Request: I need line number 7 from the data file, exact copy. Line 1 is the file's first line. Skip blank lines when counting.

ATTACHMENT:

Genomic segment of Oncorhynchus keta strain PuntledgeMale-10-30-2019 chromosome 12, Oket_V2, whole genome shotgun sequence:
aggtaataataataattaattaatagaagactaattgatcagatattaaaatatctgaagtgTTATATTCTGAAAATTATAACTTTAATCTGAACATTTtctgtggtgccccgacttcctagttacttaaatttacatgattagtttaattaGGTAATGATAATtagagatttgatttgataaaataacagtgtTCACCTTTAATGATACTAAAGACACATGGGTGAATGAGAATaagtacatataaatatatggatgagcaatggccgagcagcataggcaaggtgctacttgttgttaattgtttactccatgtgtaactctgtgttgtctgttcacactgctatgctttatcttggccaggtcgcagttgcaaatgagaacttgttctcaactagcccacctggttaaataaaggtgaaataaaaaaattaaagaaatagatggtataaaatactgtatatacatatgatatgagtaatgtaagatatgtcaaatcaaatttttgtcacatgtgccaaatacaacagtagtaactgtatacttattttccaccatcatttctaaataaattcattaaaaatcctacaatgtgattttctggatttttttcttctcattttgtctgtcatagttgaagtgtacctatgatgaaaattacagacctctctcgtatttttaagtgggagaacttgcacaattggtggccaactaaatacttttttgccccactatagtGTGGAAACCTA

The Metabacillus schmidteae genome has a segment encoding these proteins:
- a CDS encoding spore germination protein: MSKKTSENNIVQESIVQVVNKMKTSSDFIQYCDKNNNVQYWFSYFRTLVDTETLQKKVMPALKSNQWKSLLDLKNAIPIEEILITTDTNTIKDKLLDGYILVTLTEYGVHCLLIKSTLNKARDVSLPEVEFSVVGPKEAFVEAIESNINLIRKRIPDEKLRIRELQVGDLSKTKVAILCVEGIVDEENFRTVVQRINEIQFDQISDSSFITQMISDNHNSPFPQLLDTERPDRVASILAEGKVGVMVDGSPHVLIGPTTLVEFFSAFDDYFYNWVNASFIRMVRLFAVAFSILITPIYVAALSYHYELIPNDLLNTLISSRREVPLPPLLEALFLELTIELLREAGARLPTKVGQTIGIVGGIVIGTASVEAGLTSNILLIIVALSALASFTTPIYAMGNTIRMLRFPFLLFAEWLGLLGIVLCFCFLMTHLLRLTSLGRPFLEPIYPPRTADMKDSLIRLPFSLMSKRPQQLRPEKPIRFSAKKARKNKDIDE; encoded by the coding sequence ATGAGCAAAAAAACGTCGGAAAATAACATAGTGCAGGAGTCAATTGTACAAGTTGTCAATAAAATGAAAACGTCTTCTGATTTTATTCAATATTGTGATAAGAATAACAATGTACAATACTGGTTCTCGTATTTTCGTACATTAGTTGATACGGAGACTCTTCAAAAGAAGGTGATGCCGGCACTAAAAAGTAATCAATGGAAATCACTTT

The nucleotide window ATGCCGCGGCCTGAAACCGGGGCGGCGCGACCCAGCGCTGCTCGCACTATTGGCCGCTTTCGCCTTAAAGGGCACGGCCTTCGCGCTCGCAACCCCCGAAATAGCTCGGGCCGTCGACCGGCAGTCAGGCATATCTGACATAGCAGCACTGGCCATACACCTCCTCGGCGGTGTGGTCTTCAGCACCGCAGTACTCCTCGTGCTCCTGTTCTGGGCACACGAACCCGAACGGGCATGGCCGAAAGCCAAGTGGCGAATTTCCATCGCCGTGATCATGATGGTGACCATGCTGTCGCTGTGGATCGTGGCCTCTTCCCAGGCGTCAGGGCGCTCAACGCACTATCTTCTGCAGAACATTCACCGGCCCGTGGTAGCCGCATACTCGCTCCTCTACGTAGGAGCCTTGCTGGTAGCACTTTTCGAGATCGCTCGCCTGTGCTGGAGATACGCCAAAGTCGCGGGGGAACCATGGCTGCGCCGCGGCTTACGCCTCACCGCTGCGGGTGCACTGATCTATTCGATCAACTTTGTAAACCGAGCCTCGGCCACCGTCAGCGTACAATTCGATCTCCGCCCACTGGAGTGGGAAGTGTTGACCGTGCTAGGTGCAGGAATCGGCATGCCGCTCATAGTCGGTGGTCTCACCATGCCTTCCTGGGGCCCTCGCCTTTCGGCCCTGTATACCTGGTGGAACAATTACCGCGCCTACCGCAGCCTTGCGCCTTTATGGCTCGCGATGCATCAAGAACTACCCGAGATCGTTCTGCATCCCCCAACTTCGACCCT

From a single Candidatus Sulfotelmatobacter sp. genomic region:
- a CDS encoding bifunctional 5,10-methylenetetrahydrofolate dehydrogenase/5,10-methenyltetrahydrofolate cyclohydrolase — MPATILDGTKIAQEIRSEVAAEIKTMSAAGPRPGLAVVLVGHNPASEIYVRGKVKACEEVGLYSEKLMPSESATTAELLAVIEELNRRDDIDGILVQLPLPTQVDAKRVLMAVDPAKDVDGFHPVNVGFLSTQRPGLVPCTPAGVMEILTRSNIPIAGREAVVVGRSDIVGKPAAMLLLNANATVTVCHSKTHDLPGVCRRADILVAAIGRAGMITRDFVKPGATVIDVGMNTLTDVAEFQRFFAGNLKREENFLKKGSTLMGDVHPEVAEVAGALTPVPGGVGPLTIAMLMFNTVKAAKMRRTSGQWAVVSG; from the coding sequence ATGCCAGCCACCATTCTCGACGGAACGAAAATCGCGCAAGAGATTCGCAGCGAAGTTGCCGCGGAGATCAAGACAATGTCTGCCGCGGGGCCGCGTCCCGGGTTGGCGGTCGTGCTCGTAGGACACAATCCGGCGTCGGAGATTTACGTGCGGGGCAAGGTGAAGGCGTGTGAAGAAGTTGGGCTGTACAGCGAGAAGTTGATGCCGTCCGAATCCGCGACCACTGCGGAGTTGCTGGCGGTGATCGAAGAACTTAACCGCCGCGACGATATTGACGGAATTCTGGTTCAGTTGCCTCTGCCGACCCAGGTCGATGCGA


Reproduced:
- a CDS encoding bifunctional 5,10-methylenetetrahydrofolate dehydrogenase/5,10-methenyltetrahydrofolate cyclohydrolase — MPATILDGTKIAQEIRSEVAAEIKTMSAAGPRPGLAVVLVGHNPASEIYVRGKVKACEEVGLYSEKLMPSESATTAELLAVIEELNRRDDIDGILVQLPLPTQVDAKRVLMAVDPAKDVDGFHPVNVGFLSTQRPGLVPCTPAGVMEILTRSNIPIAGREAVVVGRSDIVGKPAAMLLLNANATVTVCHSKTHDLPGVCRRADILVAAIGRAGMITRDFVKPGATVIDVGMNTLTDVAEFQRFFAGNLKREENFLKKGSTLMGDVHPEVAEVAGALTPVPGGVGPLTIAMLMFNTVKAAKMRRTSGQWAVVSG; from the coding sequence ATGCCAGCCACCATTCTCGACGGAACGAAAATCGCGCAAGAGATTCGCAGCGAAGTTGCCGCGGAGATCAAGACAATGTCTGCCGCGGGGCCGCGTCCCGGGTTGGCGGTCGTGCTCGTAGGACACAATCCGGCGTCGGAGATTTACGTGCGGGGCAAGGTGAAGGCGTGTGAAGAAGTTGGGCTGTACAGCGAGAAGTTGATGCCGTCCGAATCCGCGACCACTGCGGAGTTGCTGGCGGTGATCGAAGAACTTAACCGCCGCGACGATATTGACGGAATTCTGGTTCAGTTGCCTCTGCCGACCCAGGTCGATGCGA